Reviewed By: Pramod Kerkar, MD, FFARCSI

About Caffeine & Its Cardiovascular Effects

Caffeine whether it is in the form of an energy drink, coffee, or tea is safe to use if consumed in moderation. Excess of caffeine can adversely affect the cardiovascular health of an individual. Caffeine tends to contract the blood vessels and thus promotes symptoms like chest pains, hypertension, and other cardiovascular diseases.

Immediately after consuming caffeine, there may be a slight increase in blood pressure and heart rate due to temporary constriction of blood vessels but this is generally seen in people who are not regular consumers of caffeinated beverages.

However, a study has shown that moderate consumption of caffeine does not affect heart health in any way and in fact has some health benefits but again it should not be consumed in excess as then it may start affecting the overall cardiovascular health.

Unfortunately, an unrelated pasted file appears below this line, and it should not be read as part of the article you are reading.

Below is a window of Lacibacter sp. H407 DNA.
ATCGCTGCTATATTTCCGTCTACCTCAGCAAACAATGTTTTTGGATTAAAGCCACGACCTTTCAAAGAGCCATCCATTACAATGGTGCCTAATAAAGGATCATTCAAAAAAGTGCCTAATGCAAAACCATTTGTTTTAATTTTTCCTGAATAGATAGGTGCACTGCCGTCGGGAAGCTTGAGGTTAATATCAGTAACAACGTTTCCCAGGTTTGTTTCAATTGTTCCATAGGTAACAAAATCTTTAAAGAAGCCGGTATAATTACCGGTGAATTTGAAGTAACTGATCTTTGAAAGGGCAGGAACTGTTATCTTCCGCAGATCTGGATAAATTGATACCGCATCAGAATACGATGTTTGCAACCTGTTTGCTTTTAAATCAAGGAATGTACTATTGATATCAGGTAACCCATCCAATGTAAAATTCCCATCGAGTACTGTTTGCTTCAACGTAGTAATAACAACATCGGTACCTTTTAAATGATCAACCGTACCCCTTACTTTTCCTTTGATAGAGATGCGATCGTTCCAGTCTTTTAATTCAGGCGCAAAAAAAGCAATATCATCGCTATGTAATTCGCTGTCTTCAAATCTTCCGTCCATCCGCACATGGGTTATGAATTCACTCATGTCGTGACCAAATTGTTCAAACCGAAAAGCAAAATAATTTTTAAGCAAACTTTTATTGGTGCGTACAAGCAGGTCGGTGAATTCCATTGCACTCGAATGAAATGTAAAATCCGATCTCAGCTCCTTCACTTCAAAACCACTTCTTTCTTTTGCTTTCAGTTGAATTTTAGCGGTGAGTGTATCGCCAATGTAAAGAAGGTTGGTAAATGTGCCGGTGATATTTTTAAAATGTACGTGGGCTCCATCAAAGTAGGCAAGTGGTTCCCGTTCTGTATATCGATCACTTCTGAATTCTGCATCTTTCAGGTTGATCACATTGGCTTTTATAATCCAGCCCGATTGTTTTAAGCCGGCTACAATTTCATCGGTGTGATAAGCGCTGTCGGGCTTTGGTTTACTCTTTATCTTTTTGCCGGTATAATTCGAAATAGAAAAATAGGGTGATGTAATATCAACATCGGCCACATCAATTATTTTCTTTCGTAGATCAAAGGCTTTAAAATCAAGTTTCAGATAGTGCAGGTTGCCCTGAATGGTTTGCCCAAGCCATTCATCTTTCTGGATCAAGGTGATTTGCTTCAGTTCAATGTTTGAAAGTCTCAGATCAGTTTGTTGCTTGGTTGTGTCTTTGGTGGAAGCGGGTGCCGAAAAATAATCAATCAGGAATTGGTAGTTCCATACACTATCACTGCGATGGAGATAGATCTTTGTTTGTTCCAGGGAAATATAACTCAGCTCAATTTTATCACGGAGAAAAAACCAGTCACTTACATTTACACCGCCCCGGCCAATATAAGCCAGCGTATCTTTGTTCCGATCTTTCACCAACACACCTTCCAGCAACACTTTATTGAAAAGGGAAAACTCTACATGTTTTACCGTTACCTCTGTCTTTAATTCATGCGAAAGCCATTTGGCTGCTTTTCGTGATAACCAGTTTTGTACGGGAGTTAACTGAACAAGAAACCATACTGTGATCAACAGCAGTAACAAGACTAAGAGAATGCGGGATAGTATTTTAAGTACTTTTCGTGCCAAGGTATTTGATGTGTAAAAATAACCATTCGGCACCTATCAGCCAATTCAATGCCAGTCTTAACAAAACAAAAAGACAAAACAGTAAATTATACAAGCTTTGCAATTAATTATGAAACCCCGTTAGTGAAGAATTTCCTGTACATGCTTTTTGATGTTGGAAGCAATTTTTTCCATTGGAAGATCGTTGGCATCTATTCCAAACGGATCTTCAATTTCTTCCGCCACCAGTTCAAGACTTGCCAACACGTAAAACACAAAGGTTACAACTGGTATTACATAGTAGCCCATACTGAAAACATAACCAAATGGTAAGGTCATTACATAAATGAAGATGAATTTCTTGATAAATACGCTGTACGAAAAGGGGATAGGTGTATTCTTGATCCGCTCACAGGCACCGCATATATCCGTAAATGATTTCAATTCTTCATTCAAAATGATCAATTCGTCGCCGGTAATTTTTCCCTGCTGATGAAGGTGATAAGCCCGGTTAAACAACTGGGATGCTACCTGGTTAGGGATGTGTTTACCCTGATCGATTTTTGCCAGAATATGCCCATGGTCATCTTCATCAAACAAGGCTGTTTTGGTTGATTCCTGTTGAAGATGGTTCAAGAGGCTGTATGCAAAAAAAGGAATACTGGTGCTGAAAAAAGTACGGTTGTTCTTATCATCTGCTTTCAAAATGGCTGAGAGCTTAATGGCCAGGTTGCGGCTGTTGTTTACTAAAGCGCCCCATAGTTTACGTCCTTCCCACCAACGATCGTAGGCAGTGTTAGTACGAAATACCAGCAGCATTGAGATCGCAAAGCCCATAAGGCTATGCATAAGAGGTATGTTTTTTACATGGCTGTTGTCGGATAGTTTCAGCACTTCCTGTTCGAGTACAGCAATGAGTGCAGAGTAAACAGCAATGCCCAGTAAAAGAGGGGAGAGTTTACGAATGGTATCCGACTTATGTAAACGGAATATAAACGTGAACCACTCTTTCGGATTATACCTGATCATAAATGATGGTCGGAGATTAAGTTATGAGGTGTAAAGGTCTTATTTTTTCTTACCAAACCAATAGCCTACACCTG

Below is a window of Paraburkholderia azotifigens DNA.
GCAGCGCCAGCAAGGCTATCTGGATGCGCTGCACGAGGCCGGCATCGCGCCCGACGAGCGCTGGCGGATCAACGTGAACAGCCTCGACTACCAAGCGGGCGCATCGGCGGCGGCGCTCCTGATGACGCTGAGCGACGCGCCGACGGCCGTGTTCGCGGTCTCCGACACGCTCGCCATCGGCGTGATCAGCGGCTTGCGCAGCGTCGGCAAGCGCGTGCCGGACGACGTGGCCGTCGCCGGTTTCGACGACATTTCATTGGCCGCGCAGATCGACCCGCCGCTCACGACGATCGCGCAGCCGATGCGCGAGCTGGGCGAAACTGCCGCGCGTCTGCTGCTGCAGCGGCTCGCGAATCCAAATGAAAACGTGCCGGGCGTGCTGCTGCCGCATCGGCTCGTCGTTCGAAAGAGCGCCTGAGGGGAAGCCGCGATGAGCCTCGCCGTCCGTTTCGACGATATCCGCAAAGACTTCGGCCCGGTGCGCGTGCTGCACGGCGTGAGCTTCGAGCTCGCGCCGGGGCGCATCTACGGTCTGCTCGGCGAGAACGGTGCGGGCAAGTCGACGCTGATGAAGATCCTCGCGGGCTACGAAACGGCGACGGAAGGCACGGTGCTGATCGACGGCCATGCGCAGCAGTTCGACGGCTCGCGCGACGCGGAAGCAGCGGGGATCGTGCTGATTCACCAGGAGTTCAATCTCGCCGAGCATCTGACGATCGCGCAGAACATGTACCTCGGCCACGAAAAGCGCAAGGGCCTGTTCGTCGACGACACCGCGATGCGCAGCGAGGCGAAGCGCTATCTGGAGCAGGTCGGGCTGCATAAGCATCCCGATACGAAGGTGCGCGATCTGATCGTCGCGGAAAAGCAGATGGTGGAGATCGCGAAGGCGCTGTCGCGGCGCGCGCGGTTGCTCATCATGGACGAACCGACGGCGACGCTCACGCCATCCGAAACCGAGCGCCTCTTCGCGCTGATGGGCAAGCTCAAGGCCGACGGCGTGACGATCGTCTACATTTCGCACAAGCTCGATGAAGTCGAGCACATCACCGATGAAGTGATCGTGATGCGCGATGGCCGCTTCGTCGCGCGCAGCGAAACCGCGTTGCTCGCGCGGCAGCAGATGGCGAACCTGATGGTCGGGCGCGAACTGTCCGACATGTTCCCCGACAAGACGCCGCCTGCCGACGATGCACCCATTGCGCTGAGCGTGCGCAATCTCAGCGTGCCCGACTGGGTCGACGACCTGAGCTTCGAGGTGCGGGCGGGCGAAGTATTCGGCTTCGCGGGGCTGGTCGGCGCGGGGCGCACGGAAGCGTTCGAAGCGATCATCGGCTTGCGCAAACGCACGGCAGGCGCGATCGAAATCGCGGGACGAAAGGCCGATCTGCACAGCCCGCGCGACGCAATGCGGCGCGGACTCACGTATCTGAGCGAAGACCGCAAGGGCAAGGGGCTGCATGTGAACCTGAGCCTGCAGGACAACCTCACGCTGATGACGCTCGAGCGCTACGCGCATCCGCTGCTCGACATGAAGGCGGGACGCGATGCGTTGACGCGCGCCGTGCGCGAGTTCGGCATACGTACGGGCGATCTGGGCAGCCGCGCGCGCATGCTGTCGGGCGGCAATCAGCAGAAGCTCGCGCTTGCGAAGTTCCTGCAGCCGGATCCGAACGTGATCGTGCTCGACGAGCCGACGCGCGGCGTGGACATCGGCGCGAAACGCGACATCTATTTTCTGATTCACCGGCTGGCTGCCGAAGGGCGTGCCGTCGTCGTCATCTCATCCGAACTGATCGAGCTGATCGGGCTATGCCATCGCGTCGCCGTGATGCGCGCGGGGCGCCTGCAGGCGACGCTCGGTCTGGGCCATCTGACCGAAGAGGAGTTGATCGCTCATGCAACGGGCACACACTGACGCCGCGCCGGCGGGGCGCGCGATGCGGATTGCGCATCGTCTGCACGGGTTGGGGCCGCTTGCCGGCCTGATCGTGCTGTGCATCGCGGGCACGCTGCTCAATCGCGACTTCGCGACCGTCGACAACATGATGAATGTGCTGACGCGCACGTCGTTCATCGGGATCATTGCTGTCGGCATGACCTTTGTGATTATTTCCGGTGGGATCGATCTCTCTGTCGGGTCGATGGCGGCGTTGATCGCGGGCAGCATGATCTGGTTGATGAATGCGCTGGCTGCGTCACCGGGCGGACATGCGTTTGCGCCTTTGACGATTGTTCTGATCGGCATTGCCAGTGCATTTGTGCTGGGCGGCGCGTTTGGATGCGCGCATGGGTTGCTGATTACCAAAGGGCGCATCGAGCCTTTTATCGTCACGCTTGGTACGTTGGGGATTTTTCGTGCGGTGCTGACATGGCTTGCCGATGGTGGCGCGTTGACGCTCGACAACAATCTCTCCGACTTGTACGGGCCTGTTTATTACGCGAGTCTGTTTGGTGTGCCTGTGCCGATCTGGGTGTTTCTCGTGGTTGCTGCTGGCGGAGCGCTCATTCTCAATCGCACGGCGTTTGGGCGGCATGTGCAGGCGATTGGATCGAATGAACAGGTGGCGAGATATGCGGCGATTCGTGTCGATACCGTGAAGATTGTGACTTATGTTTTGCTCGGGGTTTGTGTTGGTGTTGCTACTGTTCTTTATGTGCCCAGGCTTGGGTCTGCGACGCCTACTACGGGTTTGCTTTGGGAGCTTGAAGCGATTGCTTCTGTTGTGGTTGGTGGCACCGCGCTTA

Can Caffeine Cause Chest Pain?

Can Caffeine Cause Chest Pain?

The answer to this question is yes. In some cases where an individual relies on caffeine heavily and is prone to drinking caffeinated beverages in excess then it may lead to a variety of symptoms like fast heartbeats, insomnia, and even chest pain.

Individuals who have a history of GERD may have worsening of their condition after consumption of caffeinated products the symptoms of which may mimic chest pains.

Thus, some individuals who have an extremely fragile immunity system may have chest pains after consuming caffeine. There have been some rare cases where caffeinated drinks have led to an individual having severe chest pains and a myocardial infarction as a result of drinking caffeine but such incidents are few and far between.

An immune fragile individual may have chest pain with excessive consumption of caffeinated products; however, there are no reports to suggest that moderate or little consumption of caffeine have been related top chest pains.

Also Read:

Pramod Kerkar

Written, Edited or Reviewed By:

, MD,FFARCSI

Pain Assist Inc.

Last Modified On: August 23, 2018

This article does not provide medical advice. See disclaimer

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